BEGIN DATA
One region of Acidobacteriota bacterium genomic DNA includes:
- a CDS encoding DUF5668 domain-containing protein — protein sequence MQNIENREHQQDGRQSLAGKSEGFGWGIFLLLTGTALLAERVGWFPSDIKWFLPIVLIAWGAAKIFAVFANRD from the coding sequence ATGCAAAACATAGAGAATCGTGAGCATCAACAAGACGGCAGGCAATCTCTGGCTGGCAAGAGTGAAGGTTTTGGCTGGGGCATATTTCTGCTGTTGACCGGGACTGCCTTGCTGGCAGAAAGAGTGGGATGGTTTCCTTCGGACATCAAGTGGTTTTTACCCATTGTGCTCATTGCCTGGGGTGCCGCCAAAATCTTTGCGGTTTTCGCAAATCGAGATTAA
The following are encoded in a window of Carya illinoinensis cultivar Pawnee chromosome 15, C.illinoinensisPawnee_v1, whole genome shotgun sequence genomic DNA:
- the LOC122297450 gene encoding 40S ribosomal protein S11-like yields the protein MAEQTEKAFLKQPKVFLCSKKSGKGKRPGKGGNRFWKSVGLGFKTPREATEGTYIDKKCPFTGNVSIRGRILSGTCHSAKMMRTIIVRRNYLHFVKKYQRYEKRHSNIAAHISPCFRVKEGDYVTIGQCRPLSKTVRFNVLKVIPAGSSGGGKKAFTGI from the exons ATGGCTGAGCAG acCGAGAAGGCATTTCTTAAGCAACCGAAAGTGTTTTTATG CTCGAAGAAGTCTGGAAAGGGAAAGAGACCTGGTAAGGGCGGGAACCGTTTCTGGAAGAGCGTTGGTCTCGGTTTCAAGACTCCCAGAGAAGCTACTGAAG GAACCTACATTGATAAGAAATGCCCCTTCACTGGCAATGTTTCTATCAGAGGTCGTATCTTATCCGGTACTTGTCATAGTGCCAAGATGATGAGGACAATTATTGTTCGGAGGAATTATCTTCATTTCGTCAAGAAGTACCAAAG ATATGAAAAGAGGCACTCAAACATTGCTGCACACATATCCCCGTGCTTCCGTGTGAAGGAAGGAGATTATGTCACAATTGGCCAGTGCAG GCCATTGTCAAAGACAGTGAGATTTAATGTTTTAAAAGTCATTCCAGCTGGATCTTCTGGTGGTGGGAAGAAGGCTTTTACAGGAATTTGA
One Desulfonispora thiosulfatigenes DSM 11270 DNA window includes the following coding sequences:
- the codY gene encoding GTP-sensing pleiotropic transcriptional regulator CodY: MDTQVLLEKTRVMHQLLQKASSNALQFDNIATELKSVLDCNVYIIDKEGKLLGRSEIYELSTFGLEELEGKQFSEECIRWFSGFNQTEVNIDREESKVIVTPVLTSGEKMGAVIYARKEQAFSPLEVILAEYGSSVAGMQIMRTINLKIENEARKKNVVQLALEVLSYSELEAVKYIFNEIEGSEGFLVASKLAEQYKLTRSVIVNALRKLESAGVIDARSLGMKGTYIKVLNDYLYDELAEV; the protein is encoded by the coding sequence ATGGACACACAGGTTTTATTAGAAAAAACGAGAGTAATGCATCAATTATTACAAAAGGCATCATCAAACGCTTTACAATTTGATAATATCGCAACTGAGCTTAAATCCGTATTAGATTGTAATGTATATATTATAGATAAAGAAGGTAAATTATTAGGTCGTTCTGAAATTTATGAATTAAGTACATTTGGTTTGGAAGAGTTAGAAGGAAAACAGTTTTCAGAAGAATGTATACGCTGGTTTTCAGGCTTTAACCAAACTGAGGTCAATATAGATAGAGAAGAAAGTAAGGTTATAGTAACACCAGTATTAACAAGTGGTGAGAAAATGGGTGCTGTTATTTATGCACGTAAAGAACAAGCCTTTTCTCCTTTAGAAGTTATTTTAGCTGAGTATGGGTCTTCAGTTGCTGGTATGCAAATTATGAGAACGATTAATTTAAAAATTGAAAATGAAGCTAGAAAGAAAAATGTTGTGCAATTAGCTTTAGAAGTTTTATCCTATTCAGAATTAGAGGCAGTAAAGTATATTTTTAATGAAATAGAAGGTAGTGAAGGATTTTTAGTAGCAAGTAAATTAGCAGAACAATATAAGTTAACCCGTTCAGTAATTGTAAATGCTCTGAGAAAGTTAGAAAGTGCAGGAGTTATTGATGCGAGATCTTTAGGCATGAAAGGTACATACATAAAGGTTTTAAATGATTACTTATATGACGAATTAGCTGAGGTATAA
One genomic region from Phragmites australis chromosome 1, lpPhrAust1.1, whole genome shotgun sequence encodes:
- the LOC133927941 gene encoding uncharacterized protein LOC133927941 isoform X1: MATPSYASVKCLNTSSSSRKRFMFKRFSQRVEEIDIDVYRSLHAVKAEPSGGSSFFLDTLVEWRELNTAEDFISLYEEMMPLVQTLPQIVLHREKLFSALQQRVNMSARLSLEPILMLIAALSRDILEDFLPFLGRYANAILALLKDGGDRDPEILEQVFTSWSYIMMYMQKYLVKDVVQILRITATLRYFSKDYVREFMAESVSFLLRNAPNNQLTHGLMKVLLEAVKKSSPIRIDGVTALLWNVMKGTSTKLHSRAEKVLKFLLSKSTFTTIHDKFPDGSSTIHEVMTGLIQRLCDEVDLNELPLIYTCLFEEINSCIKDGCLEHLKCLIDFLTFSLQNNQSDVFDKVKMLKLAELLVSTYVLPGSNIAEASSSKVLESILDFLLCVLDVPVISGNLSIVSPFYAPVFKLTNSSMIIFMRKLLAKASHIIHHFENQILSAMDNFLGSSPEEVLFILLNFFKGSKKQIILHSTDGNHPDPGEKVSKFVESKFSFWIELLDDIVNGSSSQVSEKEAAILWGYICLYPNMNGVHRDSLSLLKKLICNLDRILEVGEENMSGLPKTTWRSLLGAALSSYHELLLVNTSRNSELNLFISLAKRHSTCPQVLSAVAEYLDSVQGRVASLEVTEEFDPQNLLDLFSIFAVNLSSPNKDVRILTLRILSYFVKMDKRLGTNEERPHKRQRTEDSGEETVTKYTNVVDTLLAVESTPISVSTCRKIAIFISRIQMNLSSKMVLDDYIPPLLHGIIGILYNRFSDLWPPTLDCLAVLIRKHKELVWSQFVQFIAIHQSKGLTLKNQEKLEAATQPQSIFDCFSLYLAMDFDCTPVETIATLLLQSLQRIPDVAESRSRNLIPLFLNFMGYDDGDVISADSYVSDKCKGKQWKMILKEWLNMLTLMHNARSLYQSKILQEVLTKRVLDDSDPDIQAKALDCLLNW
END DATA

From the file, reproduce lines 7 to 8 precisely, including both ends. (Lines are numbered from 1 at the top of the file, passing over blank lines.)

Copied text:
One genomic region from Phragmites australis chromosome 1, lpPhrAust1.1, whole genome shotgun sequence encodes:
- the LOC133927941 gene encoding uncharacterized protein LOC133927941 isoform X1: MATPSYASVKCLNTSSSSRKRFMFKRFSQRVEEIDIDVYRSLHAVKAEPSGGSSFFLDTLVEWRELNTAEDFISLYEEMMPLVQTLPQIVLHREKLFSALQQRVNMSARLSLEPILMLIAALSRDILEDFLPFLGRYANAILALLKDGGDRDPEILEQVFTSWSYIMMYMQKYLVKDVVQILRITATLRYFSKDYVREFMAESVSFLLRNAPNNQLTHGLMKVLLEAVKKSSPIRIDGVTALLWNVMKGTSTKLHSRAEKVLKFLLSKSTFTTIHDKFPDGSSTIHEVMTGLIQRLCDEVDLNELPLIYTCLFEEINSCIKDGCLEHLKCLIDFLTFSLQNNQSDVFDKVKMLKLAELLVSTYVLPGSNIAEASSSKVLESILDFLLCVLDVPVISGNLSIVSPFYAPVFKLTNSSMIIFMRKLLAKASHIIHHFENQILSAMDNFLGSSPEEVLFILLNFFKGSKKQIILHSTDGNHPDPGEKVSKFVESKFSFWIELLDDIVNGSSSQVSEKEAAILWGYICLYPNMNGVHRDSLSLLKKLICNLDRILEVGEENMSGLPKTTWRSLLGAALSSYHELLLVNTSRNSELNLFISLAKRHSTCPQVLSAVAEYLDSVQGRVASLEVTEEFDPQNLLDLFSIFAVNLSSPNKDVRILTLRILSYFVKMDKRLGTNEERPHKRQRTEDSGEETVTKYTNVVDTLLAVESTPISVSTCRKIAIFISRIQMNLSSKMVLDDYIPPLLHGIIGILYNRFSDLWPPTLDCLAVLIRKHKELVWSQFVQFIAIHQSKGLTLKNQEKLEAATQPQSIFDCFSLYLAMDFDCTPVETIATLLLQSLQRIPDVAESRSRNLIPLFLNFMGYDDGDVISADSYVSDKCKGKQWKMILKEWLNMLTLMHNARSLYQSKILQEVLTKRVLDDSDPDIQAKALDCLLNW